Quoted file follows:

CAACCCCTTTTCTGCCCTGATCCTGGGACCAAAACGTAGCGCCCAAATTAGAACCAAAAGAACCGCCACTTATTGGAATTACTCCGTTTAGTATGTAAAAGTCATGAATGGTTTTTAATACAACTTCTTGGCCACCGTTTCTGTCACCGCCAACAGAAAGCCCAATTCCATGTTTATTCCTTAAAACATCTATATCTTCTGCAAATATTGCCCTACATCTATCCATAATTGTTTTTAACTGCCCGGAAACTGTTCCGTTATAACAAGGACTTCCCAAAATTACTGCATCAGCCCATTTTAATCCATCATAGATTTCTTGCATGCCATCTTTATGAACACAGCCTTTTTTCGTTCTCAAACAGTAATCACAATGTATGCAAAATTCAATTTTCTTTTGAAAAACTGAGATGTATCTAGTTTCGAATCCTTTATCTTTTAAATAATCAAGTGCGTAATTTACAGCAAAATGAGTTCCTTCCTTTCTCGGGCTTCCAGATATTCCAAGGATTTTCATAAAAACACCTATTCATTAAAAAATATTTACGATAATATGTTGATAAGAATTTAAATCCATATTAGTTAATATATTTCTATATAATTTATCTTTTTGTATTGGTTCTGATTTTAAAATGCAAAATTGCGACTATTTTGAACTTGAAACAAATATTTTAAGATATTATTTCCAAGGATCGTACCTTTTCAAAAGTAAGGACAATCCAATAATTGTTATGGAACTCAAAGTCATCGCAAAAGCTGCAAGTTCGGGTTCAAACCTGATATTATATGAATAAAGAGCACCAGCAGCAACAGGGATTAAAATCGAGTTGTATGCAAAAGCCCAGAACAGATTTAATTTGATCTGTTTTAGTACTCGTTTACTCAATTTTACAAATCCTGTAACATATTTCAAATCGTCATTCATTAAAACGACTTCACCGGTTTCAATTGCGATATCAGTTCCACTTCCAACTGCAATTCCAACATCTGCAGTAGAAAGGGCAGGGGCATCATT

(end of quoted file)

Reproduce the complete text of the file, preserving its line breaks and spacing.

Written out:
CAACCCCTTTTCTGCCCTGATCCTGGGACCAAAACGTAGCGCCCAAATTAGAACCAAAAGAACCGCCACTTATTGGAATTACTCCGTTTAGTATGTAAAAGTCATGAATGGTTTTTAATACAACTTCTTGGCCACCGTTTCTGTCACCGCCAACAGAAAGCCCAATTCCATGTTTATTCCTTAAAACATCTATATCTTCTGCAAATATTGCCCTACATCTATCCATAATTGTTTTTAACTGCCCGGAAACTGTTCCGTTATAACAAGGACTTCCCAAAATTACTGCATCAGCCCATTTTAATCCATCATAGATTTCTTGCATGCCATCTTTATGAACACAGCCTTTTTTCGTTCTCAAACAGTAATCACAATGTATGCAAAATTCAATTTTCTTTTGAAAAACTGAGATGTATCTAGTTTCGAATCCTTTATCTTTTAAATAATCAAGTGCGTAATTTACAGCAAAATGAGTTCCTTCCTTTCTCGGGCTTCCAGATATTCCAAGGATTTTCATAAAAACACCTATTCATTAAAAAATATTTACGATAATATGTTGATAAGAATTTAAATCCATATTAGTTAATATATTTCTATATAATTTATCTTTTTGTATTGGTTCTGATTTTAAAATGCAAAATTGCGACTATTTTGAACTTGAAACAAATATTTTAAGATATTATTTCCAAGGATCGTACCTTTTCAAAAGTAAGGACAATCCAATAATTGTTATGGAACTCAAAGTCATCGCAAAAGCTGCAAGTTCGGGTTCAAACCTGATATTATATGAATAAAGAGCACCAGCAGCAACAGGGATTAAAATCGAGTTGTATGCAAAAGCCCAGAACAGATTTAATTTGATCTGTTTTAGTACTCGTTTACTCAATTTTACAAATCCTGTAACATATTTCAAATCGTCATTCATTAAAACGACTTCACCGGTTTCAATTGCGATATCAGTTCCACTTCCAACTGCAATTCCAACATCTGCAGTAGAAAGGGCAGGGGCATCATT